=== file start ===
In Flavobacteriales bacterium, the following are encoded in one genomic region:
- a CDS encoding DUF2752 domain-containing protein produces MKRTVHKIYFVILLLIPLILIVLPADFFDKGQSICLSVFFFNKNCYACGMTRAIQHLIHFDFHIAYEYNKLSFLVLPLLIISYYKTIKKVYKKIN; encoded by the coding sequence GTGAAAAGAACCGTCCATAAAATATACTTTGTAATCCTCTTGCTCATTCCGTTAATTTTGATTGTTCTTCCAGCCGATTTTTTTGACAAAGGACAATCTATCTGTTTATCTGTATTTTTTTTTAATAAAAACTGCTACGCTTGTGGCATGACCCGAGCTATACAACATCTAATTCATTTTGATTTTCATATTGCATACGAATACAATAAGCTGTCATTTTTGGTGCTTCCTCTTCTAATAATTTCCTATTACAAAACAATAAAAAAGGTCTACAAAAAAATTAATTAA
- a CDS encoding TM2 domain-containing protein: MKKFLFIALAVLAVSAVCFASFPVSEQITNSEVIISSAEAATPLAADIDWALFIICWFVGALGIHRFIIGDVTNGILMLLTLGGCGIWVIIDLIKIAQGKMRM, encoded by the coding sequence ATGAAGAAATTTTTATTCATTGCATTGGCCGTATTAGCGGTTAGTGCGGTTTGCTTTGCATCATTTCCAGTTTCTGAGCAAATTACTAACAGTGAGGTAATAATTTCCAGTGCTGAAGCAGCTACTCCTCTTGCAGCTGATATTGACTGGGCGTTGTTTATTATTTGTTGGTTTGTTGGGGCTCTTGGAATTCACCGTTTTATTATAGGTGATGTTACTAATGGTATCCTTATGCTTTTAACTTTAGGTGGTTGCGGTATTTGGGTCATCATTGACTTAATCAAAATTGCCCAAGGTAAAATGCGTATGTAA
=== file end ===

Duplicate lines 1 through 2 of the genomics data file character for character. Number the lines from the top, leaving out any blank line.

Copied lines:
In Flavobacteriales bacterium, the following are encoded in one genomic region:
- a CDS encoding DUF2752 domain-containing protein produces MKRTVHKIYFVILLLIPLILIVLPADFFDKGQSICLSVFFFNKNCYACGMTRAIQHLIHFDFHIAYEYNKLSFLVLPLLIISYYKTIKKVYKKIN; encoded by the coding sequence GTGAAAAGAACCGTCCATAAAATATACTTTGTAATCCTCTTGCTCATTCCGTTAATTTTGATTGTTCTTCCAGCCGATTTTTTTGACAAAGGACAATCTATCTGTTTATCTGTATTTTTTTTTAATAAAAACTGCTACGCTTGTGGCATGACCCGAGCTATACAACATCTAATTCATTTTGATTTTCATATTGCATACGAATACAATAAGCTGTCATTTTTGGTGCTTCCTCTTCTAATAATTTCCTATTACAAAACAATAAAAAAGGTCTACAAAAAAATTAATTAA